A. My decision to wear the hijab was primarily personal, based on my conviction about what human and religious solidarity looks like. It was an act of human solidarity with people who have been oppressed mightily and increasingly oppressed in a very short time. The uptick in vitriol and venomous rhetoric at the end of last year really hit me. A few students discussed wearing hijabs when they flew home for Christmas, as a show of solidarity, and I consulted with the Council on American Islamic Relations on their behalf.
Solidarity to me means suffering with. At the time, it was the season of Advent. I kept thinking about what it would look like for me, as a Christian, to suffer with my Muslim sisters. I talked with Muslim friends and decided to wear the hijab as an act of human solidarity and religious devotion during Advent.
I tell my students that theoretical solidarity is not solidarity at all. It is easy to sit in class and talk about how the world is, but we cannot be paralyzed by our privilege and that means putting ourselves in the midst of injustice in order to understand it and be in physical, embodied solidarity with the suffering. I think Millennials and Gen-Xers understand that it is easy to push “like” on Facebook, donate money or buy a T-shirt supporting a cause, but much harder to make bodily sacrifices.
It’s counterintuitive, but we need to think about what it means to use our education and economic privilege to evince solidarity and lead by example with our bodies.
Q. Part of the intention of the Abd el-Kader fellowship is to promote intercultural dialogue and bridge deep differences. How does that mission resonate with you?
A. Abd el-Kader, using his position to protect prisoners and Christians under attack, is the epitome of embodied solidarity. What an honor to be able to follow in the footsteps of someone like him and use this fellowship to think more about what embodied solidarity means.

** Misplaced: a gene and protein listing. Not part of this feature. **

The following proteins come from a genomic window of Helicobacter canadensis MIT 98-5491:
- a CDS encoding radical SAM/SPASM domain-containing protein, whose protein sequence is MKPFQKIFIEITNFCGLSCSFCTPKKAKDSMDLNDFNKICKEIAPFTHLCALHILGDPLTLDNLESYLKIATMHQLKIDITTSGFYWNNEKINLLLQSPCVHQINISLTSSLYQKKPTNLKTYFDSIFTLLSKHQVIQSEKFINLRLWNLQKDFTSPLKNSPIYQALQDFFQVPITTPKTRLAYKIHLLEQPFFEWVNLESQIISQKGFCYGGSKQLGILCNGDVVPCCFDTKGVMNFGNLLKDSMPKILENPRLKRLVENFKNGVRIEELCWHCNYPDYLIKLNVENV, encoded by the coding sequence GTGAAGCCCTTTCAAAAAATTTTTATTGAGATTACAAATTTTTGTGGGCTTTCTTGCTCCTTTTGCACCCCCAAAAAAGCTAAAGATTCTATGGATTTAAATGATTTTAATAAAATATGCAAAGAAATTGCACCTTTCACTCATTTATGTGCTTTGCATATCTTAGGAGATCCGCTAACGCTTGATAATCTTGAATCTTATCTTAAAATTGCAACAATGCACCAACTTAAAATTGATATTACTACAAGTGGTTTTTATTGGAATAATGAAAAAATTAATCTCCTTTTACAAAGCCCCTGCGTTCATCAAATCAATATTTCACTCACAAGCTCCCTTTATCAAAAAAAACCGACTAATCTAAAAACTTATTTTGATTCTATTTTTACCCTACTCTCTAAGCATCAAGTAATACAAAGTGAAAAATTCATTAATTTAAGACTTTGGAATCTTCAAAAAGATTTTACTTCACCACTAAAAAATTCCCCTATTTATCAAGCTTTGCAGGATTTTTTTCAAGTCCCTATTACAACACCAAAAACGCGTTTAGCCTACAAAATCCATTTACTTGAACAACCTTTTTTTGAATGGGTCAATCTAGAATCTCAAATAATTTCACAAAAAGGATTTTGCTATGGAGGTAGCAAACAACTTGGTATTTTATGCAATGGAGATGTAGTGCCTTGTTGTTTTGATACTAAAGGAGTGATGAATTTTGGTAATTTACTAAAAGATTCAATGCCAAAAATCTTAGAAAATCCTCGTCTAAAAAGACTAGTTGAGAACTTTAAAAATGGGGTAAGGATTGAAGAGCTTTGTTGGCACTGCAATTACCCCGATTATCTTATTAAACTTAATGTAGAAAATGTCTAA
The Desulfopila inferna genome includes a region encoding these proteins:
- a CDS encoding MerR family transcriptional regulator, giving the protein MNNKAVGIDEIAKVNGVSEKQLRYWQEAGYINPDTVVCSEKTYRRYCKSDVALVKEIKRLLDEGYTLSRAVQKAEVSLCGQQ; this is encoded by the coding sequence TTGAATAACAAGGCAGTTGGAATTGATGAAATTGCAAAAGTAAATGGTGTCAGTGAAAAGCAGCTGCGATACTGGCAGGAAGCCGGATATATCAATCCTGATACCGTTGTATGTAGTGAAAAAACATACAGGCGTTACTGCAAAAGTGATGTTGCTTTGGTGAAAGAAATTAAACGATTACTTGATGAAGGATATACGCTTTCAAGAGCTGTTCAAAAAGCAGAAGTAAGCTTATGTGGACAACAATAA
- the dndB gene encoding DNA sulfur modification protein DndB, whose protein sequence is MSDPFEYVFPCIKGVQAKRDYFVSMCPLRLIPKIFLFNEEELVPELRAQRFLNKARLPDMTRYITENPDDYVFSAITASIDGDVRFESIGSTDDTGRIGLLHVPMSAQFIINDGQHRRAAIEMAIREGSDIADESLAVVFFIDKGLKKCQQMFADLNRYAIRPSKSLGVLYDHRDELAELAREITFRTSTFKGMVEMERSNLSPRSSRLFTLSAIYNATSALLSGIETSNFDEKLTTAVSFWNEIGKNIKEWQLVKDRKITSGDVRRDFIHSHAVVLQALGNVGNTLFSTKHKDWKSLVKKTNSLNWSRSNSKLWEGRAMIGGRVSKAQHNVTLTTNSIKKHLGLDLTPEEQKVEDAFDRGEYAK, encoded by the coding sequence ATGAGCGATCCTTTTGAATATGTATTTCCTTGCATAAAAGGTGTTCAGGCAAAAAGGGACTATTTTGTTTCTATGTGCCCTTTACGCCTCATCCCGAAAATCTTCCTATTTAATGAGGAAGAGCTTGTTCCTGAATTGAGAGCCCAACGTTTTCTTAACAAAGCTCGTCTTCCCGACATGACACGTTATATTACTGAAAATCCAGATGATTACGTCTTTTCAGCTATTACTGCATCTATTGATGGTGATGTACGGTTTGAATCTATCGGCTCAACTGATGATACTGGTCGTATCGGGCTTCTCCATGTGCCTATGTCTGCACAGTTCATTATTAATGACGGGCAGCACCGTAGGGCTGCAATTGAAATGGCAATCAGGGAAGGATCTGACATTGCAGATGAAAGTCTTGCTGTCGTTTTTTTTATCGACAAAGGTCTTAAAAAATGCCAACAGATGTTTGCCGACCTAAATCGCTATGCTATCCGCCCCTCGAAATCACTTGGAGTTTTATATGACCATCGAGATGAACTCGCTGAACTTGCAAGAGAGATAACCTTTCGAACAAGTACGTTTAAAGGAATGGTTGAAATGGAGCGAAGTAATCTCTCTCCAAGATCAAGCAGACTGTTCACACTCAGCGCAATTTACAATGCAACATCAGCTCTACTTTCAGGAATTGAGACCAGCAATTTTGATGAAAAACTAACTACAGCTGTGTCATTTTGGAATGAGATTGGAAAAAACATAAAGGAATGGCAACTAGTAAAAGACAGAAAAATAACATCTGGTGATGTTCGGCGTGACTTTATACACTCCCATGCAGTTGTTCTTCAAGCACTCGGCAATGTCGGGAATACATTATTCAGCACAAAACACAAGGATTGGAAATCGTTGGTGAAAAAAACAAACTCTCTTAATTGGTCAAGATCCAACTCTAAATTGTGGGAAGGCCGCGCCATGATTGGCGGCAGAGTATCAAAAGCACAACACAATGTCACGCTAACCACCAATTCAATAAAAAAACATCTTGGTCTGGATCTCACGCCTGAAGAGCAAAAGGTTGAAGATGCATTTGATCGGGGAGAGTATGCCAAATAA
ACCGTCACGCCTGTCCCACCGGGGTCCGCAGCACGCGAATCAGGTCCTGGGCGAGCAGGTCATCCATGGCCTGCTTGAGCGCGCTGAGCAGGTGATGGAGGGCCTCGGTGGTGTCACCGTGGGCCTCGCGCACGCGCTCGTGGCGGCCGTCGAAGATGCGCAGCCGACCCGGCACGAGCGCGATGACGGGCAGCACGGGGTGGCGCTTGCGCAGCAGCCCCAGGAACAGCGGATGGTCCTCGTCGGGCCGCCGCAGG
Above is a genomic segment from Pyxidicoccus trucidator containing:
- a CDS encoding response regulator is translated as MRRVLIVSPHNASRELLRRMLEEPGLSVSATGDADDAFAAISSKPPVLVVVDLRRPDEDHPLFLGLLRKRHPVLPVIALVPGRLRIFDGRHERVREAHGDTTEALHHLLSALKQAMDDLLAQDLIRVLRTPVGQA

I love traveling in the developing world, which I and many scholars call “the majority world,” home to the majority of people. The most generous hospitality I have ever received has been in the remotest, poorest parts of the globe. In a rural Himalayan village, a couple invited me into their one-room home, where they cared for an orphaned child. The first thing they did was make chai. I did not want to accept, because I knew how little chai they must have, but they offered it with great joy and hope. Their first instinct was to host and share. It reminded me of Jesus’ miracle multiplying the bread and fish.
For me, embodied solidarity is not about lowering myself to people beneath me, but humbling myself to learn from people who have wisdom forged through suffering. The perspective of the oppressed is something that we are sorely lacking.
Q. Why did you choose UVA?
A. While at the Miller Center, I was impressed by the level of intellectual stimulation, scholarly engagement and interchange of ideas in this community. Many places talk about interdisciplinary research and cross-pollination; UVA actually makes it happen. The Miller Center and the Institute for Advanced Studies in Culture are excellent examples of spaces here that have been hewn out for interdisciplinary work, and that scholars from across the country and the world seek out. Most people in academia want that kind of collaboration, but UVA provides the administrative wherewithal, money and programing necessary to make it happen. Political science should be relevant beyond academia, and places like the Miller Center and the Institute for Advanced Studies in Culture are making that possible.